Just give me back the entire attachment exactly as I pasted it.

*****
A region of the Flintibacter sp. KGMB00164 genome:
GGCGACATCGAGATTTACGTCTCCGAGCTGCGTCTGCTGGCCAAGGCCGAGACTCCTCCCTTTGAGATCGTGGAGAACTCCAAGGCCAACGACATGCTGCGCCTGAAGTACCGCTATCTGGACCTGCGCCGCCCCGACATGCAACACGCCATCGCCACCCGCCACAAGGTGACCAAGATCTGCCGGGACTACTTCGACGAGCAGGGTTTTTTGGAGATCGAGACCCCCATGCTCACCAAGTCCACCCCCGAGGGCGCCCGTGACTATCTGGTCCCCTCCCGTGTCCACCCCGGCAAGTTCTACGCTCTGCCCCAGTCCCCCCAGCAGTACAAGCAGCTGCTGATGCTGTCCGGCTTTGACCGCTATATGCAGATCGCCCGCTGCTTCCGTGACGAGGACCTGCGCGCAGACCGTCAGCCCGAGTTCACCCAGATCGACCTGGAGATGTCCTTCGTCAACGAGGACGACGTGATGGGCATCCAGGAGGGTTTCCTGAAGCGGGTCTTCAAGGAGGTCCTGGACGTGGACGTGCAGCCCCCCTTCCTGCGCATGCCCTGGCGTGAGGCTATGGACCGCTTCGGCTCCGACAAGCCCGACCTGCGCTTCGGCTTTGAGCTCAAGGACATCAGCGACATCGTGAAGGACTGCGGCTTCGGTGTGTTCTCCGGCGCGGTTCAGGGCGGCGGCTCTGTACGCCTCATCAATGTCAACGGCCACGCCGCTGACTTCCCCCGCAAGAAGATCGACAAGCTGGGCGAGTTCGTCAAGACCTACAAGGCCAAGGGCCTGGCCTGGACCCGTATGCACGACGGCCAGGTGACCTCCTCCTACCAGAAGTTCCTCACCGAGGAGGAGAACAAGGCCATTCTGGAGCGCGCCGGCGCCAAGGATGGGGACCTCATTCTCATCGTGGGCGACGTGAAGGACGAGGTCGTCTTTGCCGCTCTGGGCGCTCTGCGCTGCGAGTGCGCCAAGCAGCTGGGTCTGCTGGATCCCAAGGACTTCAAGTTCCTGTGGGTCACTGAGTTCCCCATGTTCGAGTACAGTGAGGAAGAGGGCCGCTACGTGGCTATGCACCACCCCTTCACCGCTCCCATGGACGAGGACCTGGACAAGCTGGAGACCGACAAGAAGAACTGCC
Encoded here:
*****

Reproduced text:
A region of the Flintibacter sp. KGMB00164 genome:
GGCGACATCGAGATTTACGTCTCCGAGCTGCGTCTGCTGGCCAAGGCCGAGACTCCTCCCTTTGAGATCGTGGAGAACTCCAAGGCCAACGACATGCTGCGCCTGAAGTACCGCTATCTGGACCTGCGCCGCCCCGACATGCAACACGCCATCGCCACCCGCCACAAGGTGACCAAGATCTGCCGGGACTACTTCGACGAGCAGGGTTTTTTGGAGATCGAGACCCCCATGCTCACCAAGTCCACCCCCGAGGGCGCCCGTGACTATCTGGTCCCCTCCCGTGTCCACCCCGGCAAGTTCTACGCTCTGCCCCAGTCCCCCCAGCAGTACAAGCAGCTGCTGATGCTGTCCGGCTTTGACCGCTATATGCAGATCGCCCGCTGCTTCCGTGACGAGGACCTGCGCGCAGACCGTCAGCCCGAGTTCACCCAGATCGACCTGGAGATGTCCTTCGTCAACGAGGACGACGTGATGGGCATCCAGGAGGGTTTCCTGAAGCGGGTCTTCAAGGAGGTCCTGGACGTGGACGTGCAGCCCCCCTTCCTGCGCATGCCCTGGCGTGAGGCTATGGACCGCTTCGGCTCCGACAAGCCCGACCTGCGCTTCGGCTTTGAGCTCAAGGACATCAGCGACATCGTGAAGGACTGCGGCTTCGGTGTGTTCTCCGGCGCGGTTCAGGGCGGCGGCTCTGTACGCCTCATCAATGTCAACGGCCACGCCGCTGACTTCCCCCGCAAGAAGATCGACAAGCTGGGCGAGTTCGTCAAGACCTACAAGGCCAAGGGCCTGGCCTGGACCCGTATGCACGACGGCCAGGTGACCTCCTCCTACCAGAAGTTCCTCACCGAGGAGGAGAACAAGGCCATTCTGGAGCGCGCCGGCGCCAAGGATGGGGACCTCATTCTCATCGTGGGCGACGTGAAGGACGAGGTCGTCTTTGCCGCTCTGGGCGCTCTGCGCTGCGAGTGCGCCAAGCAGCTGGGTCTGCTGGATCCCAAGGACTTCAAGTTCCTGTGGGTCACTGAGTTCCCCATGTTCGAGTACAGTGAGGAAGAGGGCCGCTACGTGGCTATGCACCACCCCTTCACCGCTCCCATGGACGAGGACCTGGACAAGCTGGAGACCGACAAGAAGAACTGCC
Encoded here: